abstract = "A central task in many visual surveillance scenarios is person re-identification, i.e., recognizing an individual person across a network of spatially disjoint cameras. This is a very hard task for human operators and even harder for automated systems due to several challenges such as changes in viewpoint, pose, and illumination. To cope with these difficulties, most existing methods either try to find a suitable description of a person’s appearance or learn a discriminative model. Since these different representational strategies capture a large extent of complementary information, in this thesis, we propose to exploit both directions.In particular, we first introduce an application-focused approach of integrating a descriptive and a discriminative person model into a single system. Given a specific query person, we initially run a fast, descriptive stage, where appearance is captured by a set of region covariance descriptors. This allows us to quickly provide a preliminary search result to a human operator. In a second stage, the operator can then refine the thus obtained result by applying a discriminatively learned person model, which is based on boosting for feature selection. In this way, we can take advantage of both, the time efficiency of the descriptive as well as the improved accuracy of the discriminative model.The second part of this thesis is devoted to metric learning, a relatively new direction in the field of person re-identification. Although it provides a very elegant and mathematically principled fusion of descriptive and discriminative techniques, most existing metric learning approaches are not adapted to the task at hand and additionally suffer from high computational costs. Hence, in our work, we address these shortcomings and develop methods that are not only much more efficient, but also less prone to over-fitting, thus, enhancing their practical applicability in realistic, large-scale camera networks.In order to demonstrate the benefits of our combined strategy, we present results on several publicly available benchmark datasets of different complexity. We show that having two complementary information cues capturing diverse aspects of a person’s appearance is advantageous for the given problem, and that metric learning can achieve state-of-the-art or even better performance, however, requiring much less computational power compared to many other person re-identification approaches.",
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N2 - A central task in many visual surveillance scenarios is person re-identification, i.e., recognizing an individual person across a network of spatially disjoint cameras. This is a very hard task for human operators and even harder for automated systems due to several challenges such as changes in viewpoint, pose, and illumination. To cope with these difficulties, most existing methods either try to find a suitable description of a person’s appearance or learn a discriminative model. Since these different representational strategies capture a large extent of complementary information, in this thesis, we propose to exploit both directions.In particular, we first introduce an application-focused approach of integrating a descriptive and a discriminative person model into a single system. Given a specific query person, we initially run a fast, descriptive stage, where appearance is captured by a set of region covariance descriptors. This allows us to quickly provide a preliminary search result to a human operator. In a second stage, the operator can then refine the thus obtained result by applying a discriminatively learned person model, which is based on boosting for feature selection. In this way, we can take advantage of both, the time efficiency of the descriptive as well as the improved accuracy of the discriminative model.The second part of this thesis is devoted to metric learning, a relatively new direction in the field of person re-identification. Although it provides a very elegant and mathematically principled fusion of descriptive and discriminative techniques, most existing metric learning approaches are not adapted to the task at hand and additionally suffer from high computational costs. Hence, in our work, we address these shortcomings and develop methods that are not only much more efficient, but also less prone to over-fitting, thus, enhancing their practical applicability in realistic, large-scale camera networks.In order to demonstrate the benefits of our combined strategy, we present results on several publicly available benchmark datasets of different complexity. We show that having two complementary information cues capturing diverse aspects of a person’s appearance is advantageous for the given problem, and that metric learning can achieve state-of-the-art or even better performance, however, requiring much less computational power compared to many other person re-identification approaches.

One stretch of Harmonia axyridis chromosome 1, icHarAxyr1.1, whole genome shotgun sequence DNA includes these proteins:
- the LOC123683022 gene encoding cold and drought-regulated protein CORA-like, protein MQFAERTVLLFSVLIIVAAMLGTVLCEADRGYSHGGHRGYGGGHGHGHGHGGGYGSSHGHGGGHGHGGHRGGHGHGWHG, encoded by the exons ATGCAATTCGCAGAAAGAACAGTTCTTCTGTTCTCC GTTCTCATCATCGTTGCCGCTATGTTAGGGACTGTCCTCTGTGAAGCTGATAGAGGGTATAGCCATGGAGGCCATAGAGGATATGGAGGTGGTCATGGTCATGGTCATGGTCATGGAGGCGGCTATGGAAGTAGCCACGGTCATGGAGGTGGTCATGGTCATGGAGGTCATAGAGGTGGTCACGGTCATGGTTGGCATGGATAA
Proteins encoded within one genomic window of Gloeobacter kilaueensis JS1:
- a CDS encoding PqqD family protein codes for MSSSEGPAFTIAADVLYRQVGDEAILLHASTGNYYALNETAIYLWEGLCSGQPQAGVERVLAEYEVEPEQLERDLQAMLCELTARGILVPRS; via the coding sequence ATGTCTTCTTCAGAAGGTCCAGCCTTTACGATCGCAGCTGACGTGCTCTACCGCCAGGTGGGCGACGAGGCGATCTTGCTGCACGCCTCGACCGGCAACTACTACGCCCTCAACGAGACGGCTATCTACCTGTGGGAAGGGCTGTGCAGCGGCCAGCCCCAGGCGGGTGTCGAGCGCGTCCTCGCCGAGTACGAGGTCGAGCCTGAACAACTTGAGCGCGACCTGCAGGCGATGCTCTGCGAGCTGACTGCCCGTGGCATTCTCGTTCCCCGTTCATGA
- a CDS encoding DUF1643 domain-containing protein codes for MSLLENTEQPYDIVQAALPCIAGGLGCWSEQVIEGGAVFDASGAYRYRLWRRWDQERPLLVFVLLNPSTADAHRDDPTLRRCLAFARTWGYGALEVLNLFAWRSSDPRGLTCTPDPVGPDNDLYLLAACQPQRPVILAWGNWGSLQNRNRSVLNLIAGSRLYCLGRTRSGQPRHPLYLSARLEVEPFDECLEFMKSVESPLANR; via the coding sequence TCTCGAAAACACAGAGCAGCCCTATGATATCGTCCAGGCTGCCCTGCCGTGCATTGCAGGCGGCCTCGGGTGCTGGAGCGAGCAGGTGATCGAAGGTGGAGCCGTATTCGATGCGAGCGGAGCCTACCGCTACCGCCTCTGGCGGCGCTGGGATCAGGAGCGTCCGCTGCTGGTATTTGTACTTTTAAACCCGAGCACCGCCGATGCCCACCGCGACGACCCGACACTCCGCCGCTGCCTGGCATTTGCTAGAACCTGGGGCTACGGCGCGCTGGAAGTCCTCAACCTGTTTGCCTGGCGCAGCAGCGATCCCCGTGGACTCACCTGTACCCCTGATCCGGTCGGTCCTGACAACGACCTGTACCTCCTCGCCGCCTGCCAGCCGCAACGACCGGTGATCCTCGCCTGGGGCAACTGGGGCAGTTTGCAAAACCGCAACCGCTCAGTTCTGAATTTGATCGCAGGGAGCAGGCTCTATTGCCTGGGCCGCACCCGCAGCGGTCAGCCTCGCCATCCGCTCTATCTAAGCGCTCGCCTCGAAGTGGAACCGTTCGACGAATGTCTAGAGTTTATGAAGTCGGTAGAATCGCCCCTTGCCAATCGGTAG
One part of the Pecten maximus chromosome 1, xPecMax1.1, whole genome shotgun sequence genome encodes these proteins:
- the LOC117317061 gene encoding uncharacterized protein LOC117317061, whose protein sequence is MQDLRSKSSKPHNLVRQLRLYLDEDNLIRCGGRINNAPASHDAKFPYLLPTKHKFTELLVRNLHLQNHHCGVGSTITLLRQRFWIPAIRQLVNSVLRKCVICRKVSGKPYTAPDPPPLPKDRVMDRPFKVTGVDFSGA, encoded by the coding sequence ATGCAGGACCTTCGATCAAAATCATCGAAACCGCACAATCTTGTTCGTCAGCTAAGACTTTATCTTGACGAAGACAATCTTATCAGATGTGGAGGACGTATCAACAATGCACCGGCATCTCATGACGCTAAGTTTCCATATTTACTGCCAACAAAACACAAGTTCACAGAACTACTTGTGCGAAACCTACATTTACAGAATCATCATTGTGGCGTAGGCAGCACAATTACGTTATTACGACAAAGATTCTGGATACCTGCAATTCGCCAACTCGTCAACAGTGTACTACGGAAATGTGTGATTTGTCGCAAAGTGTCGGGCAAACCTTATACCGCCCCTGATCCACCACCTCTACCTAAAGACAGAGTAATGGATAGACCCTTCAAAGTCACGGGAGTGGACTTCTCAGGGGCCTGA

AB - A central task in many visual surveillance scenarios is person re-identification, i.e., recognizing an individual person across a network of spatially disjoint cameras. This is a very hard task for human operators and even harder for automated systems due to several challenges such as changes in viewpoint, pose, and illumination. To cope with these difficulties, most existing methods either try to find a suitable description of a person’s appearance or learn a discriminative model. Since these different representational strategies capture a large extent of complementary information, in this thesis, we propose to exploit both directions.In particular, we first introduce an application-focused approach of integrating a descriptive and a discriminative person model into a single system. Given a specific query person, we initially run a fast, descriptive stage, where appearance is captured by a set of region covariance descriptors. This allows us to quickly provide a preliminary search result to a human operator. In a second stage, the operator can then refine the thus obtained result by applying a discriminatively learned person model, which is based on boosting for feature selection. In this way, we can take advantage of both, the time efficiency of the descriptive as well as the improved accuracy of the discriminative model.The second part of this thesis is devoted to metric learning, a relatively new direction in the field of person re-identification. Although it provides a very elegant and mathematically principled fusion of descriptive and discriminative techniques, most existing metric learning approaches are not adapted to the task at hand and additionally suffer from high computational costs. Hence, in our work, we address these shortcomings and develop methods that are not only much more efficient, but also less prone to over-fitting, thus, enhancing their practical applicability in realistic, large-scale camera networks.In order to demonstrate the benefits of our combined strategy, we present results on several publicly available benchmark datasets of different complexity. We show that having two complementary information cues capturing diverse aspects of a person’s appearance is advantageous for the given problem, and that metric learning can achieve state-of-the-art or even better performance, however, requiring much less computational power compared to many other person re-identification approaches.